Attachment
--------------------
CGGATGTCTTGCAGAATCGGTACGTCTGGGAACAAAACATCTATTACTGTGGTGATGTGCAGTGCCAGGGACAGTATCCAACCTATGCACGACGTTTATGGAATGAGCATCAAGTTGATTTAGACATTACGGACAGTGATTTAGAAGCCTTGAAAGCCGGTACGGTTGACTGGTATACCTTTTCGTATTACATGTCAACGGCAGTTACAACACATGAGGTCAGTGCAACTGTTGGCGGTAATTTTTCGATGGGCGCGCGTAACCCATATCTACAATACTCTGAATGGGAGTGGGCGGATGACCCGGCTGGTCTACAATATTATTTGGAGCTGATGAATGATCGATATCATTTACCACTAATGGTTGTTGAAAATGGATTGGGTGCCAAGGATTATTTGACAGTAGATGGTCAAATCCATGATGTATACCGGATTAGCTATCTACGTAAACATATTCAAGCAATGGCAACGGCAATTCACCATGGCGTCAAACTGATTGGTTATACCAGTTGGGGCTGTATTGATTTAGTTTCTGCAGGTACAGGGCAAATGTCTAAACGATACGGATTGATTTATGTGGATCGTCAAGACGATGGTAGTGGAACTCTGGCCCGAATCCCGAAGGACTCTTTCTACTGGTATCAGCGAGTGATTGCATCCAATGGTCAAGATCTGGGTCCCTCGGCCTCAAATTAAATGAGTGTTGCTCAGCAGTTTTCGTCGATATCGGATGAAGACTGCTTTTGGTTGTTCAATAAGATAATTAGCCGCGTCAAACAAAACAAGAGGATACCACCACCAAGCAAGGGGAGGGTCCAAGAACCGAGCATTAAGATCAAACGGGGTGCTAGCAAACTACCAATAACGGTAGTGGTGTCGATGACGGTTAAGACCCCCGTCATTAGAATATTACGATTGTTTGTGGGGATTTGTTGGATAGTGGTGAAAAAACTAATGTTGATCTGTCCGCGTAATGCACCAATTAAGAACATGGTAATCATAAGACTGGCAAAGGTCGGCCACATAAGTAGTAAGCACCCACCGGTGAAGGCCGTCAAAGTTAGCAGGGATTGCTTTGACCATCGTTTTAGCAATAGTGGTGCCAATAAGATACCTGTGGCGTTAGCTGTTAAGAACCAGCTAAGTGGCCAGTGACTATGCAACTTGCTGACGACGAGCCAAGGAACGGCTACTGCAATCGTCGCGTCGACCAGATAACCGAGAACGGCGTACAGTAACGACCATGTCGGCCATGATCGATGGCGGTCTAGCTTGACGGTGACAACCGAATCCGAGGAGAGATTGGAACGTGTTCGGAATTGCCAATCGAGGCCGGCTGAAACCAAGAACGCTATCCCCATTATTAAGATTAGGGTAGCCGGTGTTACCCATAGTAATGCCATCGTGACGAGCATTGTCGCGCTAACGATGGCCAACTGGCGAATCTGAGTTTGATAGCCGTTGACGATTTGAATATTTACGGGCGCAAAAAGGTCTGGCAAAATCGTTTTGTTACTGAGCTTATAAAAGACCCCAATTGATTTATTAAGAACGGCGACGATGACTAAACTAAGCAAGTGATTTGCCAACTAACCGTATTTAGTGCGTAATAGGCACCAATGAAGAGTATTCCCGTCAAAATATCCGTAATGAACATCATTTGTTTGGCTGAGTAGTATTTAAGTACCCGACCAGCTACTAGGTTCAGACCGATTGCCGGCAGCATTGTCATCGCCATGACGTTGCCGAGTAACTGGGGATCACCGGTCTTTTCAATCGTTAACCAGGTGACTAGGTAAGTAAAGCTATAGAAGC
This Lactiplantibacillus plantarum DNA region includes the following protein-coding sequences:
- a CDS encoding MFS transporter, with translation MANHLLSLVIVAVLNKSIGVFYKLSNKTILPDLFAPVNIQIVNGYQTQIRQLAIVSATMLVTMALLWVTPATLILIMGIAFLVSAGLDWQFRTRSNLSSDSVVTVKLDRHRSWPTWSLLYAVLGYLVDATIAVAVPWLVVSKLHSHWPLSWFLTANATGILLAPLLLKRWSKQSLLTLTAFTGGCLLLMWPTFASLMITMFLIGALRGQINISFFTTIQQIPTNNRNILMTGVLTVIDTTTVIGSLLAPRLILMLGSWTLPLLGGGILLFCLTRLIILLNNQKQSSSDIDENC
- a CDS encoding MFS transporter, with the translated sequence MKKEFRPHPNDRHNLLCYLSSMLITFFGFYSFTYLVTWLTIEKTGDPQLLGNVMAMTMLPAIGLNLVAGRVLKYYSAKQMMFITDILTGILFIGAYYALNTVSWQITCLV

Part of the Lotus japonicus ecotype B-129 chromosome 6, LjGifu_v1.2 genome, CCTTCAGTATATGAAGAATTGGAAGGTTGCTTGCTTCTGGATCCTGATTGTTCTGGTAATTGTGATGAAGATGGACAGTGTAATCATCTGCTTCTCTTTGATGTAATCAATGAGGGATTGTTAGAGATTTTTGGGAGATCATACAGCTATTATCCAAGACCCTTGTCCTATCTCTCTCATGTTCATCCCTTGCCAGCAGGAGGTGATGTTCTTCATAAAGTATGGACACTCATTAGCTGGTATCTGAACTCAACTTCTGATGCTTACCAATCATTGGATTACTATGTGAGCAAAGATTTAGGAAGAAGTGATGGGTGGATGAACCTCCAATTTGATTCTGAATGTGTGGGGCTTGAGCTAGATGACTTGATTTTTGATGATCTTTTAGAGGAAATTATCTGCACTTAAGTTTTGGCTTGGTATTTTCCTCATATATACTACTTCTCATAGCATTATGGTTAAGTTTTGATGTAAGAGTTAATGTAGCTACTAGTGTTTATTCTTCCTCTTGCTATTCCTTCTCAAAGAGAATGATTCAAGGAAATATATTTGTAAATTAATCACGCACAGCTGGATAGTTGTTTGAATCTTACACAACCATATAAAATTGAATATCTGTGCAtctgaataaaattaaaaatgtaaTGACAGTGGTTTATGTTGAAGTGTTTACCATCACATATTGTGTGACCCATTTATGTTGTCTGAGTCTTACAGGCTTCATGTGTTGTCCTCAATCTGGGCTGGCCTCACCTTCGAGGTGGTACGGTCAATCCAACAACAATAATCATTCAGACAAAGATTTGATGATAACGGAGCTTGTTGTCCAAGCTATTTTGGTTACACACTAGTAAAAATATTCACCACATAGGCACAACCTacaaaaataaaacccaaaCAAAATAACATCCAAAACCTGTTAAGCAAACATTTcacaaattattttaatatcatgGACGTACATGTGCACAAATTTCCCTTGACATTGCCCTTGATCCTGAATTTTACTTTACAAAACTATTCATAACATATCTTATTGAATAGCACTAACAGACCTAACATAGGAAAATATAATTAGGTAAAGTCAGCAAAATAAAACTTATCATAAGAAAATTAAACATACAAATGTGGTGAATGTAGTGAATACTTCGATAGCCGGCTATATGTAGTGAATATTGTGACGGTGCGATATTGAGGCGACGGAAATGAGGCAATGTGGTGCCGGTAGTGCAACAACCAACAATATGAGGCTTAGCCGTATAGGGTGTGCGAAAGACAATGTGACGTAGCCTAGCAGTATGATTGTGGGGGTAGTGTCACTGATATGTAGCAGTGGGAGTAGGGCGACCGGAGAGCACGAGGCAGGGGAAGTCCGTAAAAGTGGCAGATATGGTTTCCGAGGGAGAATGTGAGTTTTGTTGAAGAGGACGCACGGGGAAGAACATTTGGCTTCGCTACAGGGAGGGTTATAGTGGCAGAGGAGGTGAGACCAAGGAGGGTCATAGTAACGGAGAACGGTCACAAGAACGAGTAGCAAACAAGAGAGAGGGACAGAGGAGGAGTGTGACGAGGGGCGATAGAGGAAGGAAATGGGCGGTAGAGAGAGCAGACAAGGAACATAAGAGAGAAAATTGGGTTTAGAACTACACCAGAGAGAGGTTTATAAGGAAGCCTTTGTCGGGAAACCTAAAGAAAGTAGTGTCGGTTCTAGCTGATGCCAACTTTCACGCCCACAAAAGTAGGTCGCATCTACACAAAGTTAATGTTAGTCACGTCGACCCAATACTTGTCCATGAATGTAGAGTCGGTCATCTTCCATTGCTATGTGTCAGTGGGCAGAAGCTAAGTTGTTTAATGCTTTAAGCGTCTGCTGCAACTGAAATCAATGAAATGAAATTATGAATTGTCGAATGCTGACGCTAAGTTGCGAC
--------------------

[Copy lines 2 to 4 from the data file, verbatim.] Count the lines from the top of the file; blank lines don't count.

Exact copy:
This Lactiplantibacillus plantarum DNA region includes the following protein-coding sequences:
- a CDS encoding MFS transporter, with translation MANHLLSLVIVAVLNKSIGVFYKLSNKTILPDLFAPVNIQIVNGYQTQIRQLAIVSATMLVTMALLWVTPATLILIMGIAFLVSAGLDWQFRTRSNLSSDSVVTVKLDRHRSWPTWSLLYAVLGYLVDATIAVAVPWLVVSKLHSHWPLSWFLTANATGILLAPLLLKRWSKQSLLTLTAFTGGCLLLMWPTFASLMITMFLIGALRGQINISFFTTIQQIPTNNRNILMTGVLTVIDTTTVIGSLLAPRLILMLGSWTLPLLGGGILLFCLTRLIILLNNQKQSSSDIDENC
- a CDS encoding MFS transporter, with the translated sequence MKKEFRPHPNDRHNLLCYLSSMLITFFGFYSFTYLVTWLTIEKTGDPQLLGNVMAMTMLPAIGLNLVAGRVLKYYSAKQMMFITDILTGILFIGAYYALNTVSWQITCLV